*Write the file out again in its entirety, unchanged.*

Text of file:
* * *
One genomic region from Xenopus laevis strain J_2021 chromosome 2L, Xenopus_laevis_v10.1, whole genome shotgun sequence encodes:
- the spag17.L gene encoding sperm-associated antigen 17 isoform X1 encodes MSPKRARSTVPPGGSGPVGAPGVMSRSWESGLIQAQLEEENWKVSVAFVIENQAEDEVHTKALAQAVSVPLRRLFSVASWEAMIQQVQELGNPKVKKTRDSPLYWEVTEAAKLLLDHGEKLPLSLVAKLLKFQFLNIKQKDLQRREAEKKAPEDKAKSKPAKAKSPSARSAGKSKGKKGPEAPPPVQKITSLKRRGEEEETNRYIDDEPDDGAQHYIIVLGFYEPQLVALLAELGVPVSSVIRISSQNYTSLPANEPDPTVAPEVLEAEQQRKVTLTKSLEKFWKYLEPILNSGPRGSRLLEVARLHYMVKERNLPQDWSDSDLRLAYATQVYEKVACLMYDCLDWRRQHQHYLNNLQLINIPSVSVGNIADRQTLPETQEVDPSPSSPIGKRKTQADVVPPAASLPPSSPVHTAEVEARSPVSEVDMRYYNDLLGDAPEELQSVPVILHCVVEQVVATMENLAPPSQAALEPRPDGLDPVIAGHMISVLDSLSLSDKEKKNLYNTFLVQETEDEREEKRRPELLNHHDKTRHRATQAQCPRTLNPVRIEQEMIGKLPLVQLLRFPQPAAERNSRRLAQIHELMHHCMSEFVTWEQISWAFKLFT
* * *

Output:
One genomic region from Xenopus laevis strain J_2021 chromosome 2L, Xenopus_laevis_v10.1, whole genome shotgun sequence encodes:
- the spag17.L gene encoding sperm-associated antigen 17 isoform X1 encodes MSPKRARSTVPPGGSGPVGAPGVMSRSWESGLIQAQLEEENWKVSVAFVIENQAEDEVHTKALAQAVSVPLRRLFSVASWEAMIQQVQELGNPKVKKTRDSPLYWEVTEAAKLLLDHGEKLPLSLVAKLLKFQFLNIKQKDLQRREAEKKAPEDKAKSKPAKAKSPSARSAGKSKGKKGPEAPPPVQKITSLKRRGEEEETNRYIDDEPDDGAQHYIIVLGFYEPQLVALLAELGVPVSSVIRISSQNYTSLPANEPDPTVAPEVLEAEQQRKVTLTKSLEKFWKYLEPILNSGPRGSRLLEVARLHYMVKERNLPQDWSDSDLRLAYATQVYEKVACLMYDCLDWRRQHQHYLNNLQLINIPSVSVGNIADRQTLPETQEVDPSPSSPIGKRKTQADVVPPAASLPPSSPVHTAEVEARSPVSEVDMRYYNDLLGDAPEELQSVPVILHCVVEQVVATMENLAPPSQAALEPRPDGLDPVIAGHMISVLDSLSLSDKEKKNLYNTFLVQETEDEREEKRRPELLNHHDKTRHRATQAQCPRTLNPVRIEQEMIGKLPLVQLLRFPQPAAERNSRRLAQIHELMHHCMSEFVTWEQISWAFKLFT